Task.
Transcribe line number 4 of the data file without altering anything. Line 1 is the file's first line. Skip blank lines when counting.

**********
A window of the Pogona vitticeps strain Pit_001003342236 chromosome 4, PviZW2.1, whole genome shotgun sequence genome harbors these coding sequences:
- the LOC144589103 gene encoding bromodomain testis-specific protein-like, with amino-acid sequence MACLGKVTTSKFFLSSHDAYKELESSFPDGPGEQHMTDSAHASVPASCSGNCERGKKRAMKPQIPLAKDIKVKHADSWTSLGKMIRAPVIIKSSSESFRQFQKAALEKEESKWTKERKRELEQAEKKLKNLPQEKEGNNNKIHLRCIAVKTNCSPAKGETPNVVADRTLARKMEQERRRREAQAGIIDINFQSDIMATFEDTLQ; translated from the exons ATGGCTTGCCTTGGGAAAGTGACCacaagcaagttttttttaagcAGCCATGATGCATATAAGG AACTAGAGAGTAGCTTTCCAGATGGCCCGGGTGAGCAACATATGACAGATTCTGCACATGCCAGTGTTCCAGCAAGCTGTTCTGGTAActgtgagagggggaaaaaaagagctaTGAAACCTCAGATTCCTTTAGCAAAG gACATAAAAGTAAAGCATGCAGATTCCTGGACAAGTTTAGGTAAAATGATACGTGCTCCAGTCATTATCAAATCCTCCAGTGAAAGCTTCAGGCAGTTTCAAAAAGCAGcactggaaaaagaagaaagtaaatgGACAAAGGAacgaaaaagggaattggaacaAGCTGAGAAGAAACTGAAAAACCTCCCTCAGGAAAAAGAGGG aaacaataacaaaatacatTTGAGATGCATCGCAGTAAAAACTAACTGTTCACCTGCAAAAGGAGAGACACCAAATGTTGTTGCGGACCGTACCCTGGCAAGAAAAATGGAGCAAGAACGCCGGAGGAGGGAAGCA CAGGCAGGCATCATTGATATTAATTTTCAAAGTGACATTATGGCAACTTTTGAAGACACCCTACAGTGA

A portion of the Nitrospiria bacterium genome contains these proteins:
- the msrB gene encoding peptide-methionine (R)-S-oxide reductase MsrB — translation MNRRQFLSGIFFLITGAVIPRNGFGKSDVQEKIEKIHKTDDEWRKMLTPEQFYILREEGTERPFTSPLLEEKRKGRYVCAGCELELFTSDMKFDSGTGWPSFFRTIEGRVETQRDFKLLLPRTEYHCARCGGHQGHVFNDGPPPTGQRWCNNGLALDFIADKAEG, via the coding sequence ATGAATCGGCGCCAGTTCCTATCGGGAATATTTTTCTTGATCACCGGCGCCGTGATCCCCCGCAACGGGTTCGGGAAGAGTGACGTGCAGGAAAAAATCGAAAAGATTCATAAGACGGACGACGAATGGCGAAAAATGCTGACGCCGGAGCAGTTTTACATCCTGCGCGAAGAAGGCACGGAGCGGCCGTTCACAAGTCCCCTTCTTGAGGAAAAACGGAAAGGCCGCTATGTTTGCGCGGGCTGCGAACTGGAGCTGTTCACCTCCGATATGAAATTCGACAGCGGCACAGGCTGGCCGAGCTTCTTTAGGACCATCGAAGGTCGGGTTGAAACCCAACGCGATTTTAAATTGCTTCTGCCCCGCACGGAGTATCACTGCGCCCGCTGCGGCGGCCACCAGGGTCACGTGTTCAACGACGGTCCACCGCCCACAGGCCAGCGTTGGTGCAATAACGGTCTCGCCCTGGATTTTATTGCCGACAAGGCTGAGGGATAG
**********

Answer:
- the msrB gene encoding peptide-methionine (R)-S-oxide reductase MsrB — translation MNRRQFLSGIFFLITGAVIPRNGFGKSDVQEKIEKIHKTDDEWRKMLTPEQFYILREEGTERPFTSPLLEEKRKGRYVCAGCELELFTSDMKFDSGTGWPSFFRTIEGRVETQRDFKLLLPRTEYHCARCGGHQGHVFNDGPPPTGQRWCNNGLALDFIADKAEG, via the coding sequence ATGAATCGGCGCCAGTTCCTATCGGGAATATTTTTCTTGATCACCGGCGCCGTGATCCCCCGCAACGGGTTCGGGAAGAGTGACGTGCAGGAAAAAATCGAAAAGATTCATAAGACGGACGACGAATGGCGAAAAATGCTGACGCCGGAGCAGTTTTACATCCTGCGCGAAGAAGGCACGGAGCGGCCGTTCACAAGTCCCCTTCTTGAGGAAAAACGGAAAGGCCGCTATGTTTGCGCGGGCTGCGAACTGGAGCTGTTCACCTCCGATATGAAATTCGACAGCGGCACAGGCTGGCCGAGCTTCTTTAGGACCATCGAAGGTCGGGTTGAAACCCAACGCGATTTTAAATTGCTTCTGCCCCGCACGGAGTATCACTGCGCCCGCTGCGGCGGCCACCAGGGTCACGTGTTCAACGACGGTCCACCGCCCACAGGCCAGCGTTGGTGCAATAACGGTCTCGCCCTGGATTTTATTGCCGACAAGGCTGAGGGATAG